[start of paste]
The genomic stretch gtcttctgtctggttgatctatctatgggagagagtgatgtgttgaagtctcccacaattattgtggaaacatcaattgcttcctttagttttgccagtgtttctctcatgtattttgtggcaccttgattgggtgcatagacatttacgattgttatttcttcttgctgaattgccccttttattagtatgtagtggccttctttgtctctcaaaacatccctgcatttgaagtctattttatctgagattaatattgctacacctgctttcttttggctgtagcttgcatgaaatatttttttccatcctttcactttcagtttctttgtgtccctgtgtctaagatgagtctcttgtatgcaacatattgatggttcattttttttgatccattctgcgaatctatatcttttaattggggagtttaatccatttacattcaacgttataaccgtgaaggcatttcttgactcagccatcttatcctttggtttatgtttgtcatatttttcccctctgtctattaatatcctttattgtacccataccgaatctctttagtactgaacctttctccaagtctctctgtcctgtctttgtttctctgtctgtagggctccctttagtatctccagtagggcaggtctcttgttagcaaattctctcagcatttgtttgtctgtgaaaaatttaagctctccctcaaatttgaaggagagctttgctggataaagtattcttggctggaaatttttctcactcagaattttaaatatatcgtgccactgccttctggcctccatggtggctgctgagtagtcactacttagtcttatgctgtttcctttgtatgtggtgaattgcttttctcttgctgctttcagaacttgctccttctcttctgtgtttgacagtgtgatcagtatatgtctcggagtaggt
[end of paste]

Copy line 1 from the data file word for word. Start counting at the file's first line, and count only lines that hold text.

The genomic stretch gtcttctgtctggttgatctatctatgggagagagtgatgtgttgaagtctcccacaattattgtggaaacatcaattgcttcctttagttttgccagtgtttctctcatgtattttgtggcaccttgattgggtgcatagacatttacgattgttatttcttcttgctgaattgccccttttattagtatgtagtggccttctttgtctctcaaaacatccctgcatttgaagtctattttatctgagattaatattgctacacctgctttcttttggctgtagcttgcatgaaatatttttttccatcctttcactttcagtttctttgtgtccctgtgtctaagatgagtctcttgtatgcaacatattgatggttcattttttttgatccattctgcgaatctatatcttttaattggggagtttaatccatttacattcaacgttataaccgtgaaggcatttcttgactcagccatcttatcctttggtttatgtttgtcatatttttcccctctgtctattaatatcctttattgtacccataccgaatctctttagtactgaacctttctccaagtctctctgtcctgtctttgtttctctgtctgtagggctccctttagtatctccagtagggcaggtctcttgttagcaaattctctcagcatttgtttgtctgtgaaaaatttaagctctccctcaaatttgaaggagagctttgctggataaagtattcttggctggaaatttttctcactcagaattttaaatatatcgtgccactgccttctggcctccatggtggctgctgagtagtcactacttagtcttatgctgtttcctttgtatgtggtgaattgcttttctcttgctgctttcagaacttgctccttctcttctgtgtttgacagtgtgatcagtatatgtctcggagtaggt